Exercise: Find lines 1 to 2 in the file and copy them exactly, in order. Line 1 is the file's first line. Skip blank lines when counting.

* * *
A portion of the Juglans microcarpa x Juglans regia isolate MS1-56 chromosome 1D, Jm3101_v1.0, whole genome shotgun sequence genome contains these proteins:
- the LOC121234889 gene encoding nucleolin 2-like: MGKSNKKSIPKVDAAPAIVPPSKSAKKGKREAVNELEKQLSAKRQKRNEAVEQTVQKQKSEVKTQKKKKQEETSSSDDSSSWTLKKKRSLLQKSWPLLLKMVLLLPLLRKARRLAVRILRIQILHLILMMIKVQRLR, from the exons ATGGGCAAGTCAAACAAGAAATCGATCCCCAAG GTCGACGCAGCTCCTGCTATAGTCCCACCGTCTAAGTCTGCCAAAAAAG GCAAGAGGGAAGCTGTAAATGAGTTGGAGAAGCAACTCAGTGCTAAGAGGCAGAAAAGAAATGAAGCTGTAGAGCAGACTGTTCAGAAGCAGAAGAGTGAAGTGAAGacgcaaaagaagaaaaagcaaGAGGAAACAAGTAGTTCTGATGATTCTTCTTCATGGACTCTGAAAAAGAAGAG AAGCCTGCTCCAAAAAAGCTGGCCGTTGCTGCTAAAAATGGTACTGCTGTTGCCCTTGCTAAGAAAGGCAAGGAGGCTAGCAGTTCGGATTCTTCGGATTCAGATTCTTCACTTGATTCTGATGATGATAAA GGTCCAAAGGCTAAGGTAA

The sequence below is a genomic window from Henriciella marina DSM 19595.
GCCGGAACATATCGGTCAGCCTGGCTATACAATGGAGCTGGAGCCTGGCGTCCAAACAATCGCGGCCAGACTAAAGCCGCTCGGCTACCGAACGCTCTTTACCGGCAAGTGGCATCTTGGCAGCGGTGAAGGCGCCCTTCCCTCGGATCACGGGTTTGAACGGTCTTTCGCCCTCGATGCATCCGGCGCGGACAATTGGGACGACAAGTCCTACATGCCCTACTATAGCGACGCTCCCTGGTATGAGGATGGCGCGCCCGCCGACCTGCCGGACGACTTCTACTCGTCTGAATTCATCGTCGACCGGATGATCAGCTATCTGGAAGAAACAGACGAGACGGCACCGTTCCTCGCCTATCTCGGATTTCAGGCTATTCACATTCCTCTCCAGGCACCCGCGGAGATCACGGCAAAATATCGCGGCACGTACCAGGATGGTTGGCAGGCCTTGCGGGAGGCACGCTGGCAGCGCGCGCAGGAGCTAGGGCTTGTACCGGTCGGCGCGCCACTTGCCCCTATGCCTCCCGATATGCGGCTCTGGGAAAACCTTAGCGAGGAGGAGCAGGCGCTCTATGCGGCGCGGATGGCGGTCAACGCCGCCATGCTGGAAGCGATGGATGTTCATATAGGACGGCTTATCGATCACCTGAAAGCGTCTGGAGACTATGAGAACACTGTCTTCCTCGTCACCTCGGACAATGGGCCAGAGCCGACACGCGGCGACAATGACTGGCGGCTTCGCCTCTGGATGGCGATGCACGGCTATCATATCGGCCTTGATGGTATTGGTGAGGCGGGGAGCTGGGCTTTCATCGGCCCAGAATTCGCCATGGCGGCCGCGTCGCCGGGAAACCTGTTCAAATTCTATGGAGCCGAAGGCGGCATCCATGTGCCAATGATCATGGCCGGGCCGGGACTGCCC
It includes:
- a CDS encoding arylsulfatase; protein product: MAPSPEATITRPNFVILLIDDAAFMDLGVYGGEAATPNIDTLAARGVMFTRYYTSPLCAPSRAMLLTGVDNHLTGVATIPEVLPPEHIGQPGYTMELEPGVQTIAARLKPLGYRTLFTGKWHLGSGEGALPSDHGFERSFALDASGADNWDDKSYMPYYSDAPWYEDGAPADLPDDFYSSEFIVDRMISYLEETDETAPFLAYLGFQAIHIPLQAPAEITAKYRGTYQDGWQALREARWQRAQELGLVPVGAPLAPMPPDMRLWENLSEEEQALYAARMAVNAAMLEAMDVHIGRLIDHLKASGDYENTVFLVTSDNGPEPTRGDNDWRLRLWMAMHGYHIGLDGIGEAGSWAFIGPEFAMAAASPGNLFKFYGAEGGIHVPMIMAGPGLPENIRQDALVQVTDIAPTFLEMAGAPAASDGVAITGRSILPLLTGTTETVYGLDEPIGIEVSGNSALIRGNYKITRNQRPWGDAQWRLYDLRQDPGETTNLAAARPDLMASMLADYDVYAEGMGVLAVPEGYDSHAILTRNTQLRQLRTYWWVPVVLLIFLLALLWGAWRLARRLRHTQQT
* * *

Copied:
A portion of the Juglans microcarpa x Juglans regia isolate MS1-56 chromosome 1D, Jm3101_v1.0, whole genome shotgun sequence genome contains these proteins:
- the LOC121234889 gene encoding nucleolin 2-like: MGKSNKKSIPKVDAAPAIVPPSKSAKKGKREAVNELEKQLSAKRQKRNEAVEQTVQKQKSEVKTQKKKKQEETSSSDDSSSWTLKKKRSLLQKSWPLLLKMVLLLPLLRKARRLAVRILRIQILHLILMMIKVQRLR, from the exons ATGGGCAAGTCAAACAAGAAATCGATCCCCAAG GTCGACGCAGCTCCTGCTATAGTCCCACCGTCTAAGTCTGCCAAAAAAG GCAAGAGGGAAGCTGTAAATGAGTTGGAGAAGCAACTCAGTGCTAAGAGGCAGAAAAGAAATGAAGCTGTAGAGCAGACTGTTCAGAAGCAGAAGAGTGAAGTGAAGacgcaaaagaagaaaaagcaaGAGGAAACAAGTAGTTCTGATGATTCTTCTTCATGGACTCTGAAAAAGAAGAG AAGCCTGCTCCAAAAAAGCTGGCCGTTGCTGCTAAAAATGGTACTGCTGTTGCCCTTGCTAAGAAAGGCAAGGAGGCTAGCAGTTCGGATTCTTCGGATTCAGATTCTTCACTTGATTCTGATGATGATAAA GGTCCAAAGGCTAAGGTAA